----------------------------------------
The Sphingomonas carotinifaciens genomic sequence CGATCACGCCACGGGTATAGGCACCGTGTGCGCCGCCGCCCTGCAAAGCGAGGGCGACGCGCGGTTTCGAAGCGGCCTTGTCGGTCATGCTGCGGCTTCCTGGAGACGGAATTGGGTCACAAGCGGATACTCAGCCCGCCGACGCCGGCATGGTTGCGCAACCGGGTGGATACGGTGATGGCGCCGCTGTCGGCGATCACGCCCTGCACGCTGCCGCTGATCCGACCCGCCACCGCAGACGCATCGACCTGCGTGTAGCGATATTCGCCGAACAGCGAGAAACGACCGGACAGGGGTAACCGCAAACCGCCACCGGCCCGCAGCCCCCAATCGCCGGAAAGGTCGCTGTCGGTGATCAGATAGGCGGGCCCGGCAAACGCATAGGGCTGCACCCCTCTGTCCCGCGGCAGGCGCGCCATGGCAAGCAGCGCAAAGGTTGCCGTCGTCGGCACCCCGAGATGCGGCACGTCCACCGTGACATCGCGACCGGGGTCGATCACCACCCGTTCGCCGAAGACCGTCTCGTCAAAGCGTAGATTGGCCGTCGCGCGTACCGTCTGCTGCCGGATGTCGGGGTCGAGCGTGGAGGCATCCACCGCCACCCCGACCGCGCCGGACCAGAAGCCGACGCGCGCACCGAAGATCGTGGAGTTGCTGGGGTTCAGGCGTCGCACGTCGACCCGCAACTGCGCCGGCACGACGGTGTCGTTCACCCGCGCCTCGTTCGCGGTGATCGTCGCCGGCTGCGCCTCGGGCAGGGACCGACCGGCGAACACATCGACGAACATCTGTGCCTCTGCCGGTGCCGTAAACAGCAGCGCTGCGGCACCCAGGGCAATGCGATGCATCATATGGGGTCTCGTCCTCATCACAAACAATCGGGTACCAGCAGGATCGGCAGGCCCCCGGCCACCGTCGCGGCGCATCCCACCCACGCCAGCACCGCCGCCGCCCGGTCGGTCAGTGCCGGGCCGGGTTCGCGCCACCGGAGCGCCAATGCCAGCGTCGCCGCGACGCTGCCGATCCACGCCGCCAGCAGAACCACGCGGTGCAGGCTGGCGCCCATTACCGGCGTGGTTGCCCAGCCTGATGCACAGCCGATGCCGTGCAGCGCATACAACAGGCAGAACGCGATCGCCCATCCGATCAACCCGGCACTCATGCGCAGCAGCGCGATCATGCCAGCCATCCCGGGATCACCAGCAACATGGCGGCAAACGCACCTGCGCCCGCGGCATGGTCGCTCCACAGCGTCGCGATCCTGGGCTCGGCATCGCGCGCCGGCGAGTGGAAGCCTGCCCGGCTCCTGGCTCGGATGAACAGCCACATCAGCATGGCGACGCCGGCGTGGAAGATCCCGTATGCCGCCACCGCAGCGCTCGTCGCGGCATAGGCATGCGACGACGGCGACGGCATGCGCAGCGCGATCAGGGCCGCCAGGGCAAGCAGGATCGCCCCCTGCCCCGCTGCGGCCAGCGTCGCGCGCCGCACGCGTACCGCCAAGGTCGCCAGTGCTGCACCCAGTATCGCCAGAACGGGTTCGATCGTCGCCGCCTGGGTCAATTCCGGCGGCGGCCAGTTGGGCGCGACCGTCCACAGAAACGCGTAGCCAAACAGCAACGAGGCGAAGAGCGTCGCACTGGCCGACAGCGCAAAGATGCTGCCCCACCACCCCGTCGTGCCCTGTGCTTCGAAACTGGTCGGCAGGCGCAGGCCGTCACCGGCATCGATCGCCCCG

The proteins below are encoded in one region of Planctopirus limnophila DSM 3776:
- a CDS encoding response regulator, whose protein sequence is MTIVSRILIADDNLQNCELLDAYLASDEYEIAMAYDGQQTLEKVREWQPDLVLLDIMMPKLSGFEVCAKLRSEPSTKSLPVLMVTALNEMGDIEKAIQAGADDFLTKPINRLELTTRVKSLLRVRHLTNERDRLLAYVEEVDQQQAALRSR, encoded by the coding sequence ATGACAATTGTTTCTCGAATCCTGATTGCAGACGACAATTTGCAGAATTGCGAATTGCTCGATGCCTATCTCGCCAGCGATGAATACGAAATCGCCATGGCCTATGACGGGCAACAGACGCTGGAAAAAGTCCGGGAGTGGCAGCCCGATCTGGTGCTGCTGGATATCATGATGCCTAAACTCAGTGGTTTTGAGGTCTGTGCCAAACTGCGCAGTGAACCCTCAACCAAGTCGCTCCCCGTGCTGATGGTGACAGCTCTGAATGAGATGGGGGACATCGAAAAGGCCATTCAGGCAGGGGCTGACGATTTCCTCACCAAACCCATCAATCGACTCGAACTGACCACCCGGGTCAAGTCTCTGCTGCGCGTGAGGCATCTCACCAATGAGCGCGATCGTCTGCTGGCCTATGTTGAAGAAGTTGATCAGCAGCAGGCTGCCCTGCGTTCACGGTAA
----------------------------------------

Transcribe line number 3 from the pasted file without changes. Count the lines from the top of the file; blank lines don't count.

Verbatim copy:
- a CDS encoding response regulator, whose protein sequence is MTIVSRILIADDNLQNCELLDAYLASDEYEIAMAYDGQQTLEKVREWQPDLVLLDIMMPKLSGFEVCAKLRSEPSTKSLPVLMVTALNEMGDIEKAIQAGADDFLTKPINRLELTTRVKSLLRVRHLTNERDRLLAYVEEVDQQQAALRSR, encoded by the coding sequence ATGACAATTGTTTCTCGAATCCTGATTGCAGACGACAATTTGCAGAATTGCGAATTGCTCGATGCCTATCTCGCCAGCGATGAATACGAAATCGCCATGGCCTATGACGGGCAACAGACGCTGGAAAAAGTCCGGGAGTGGCAGCCCGATCTGGTGCTGCTGGATATCATGATGCCTAAACTCAGTGGTTTTGAGGTCTGTGCCAAACTGCGCAGTGAACCCTCAACCAAGTCGCTCCCCGTGCTGATGGTGACAGCTCTGAATGAGATGGGGGACATCGAAAAGGCCATTCAGGCAGGGGCTGACGATTTCCTCACCAAACCCATCAATCGACTCGAACTGACCACCCGGGTCAAGTCTCTGCTGCGCGTGAGGCATCTCACCAATGAGCGCGATCGTCTGCTGGCCTATGTTGAAGAAGTTGATCAGCAGCAGGCTGCCCTGCGTTCACGGTAA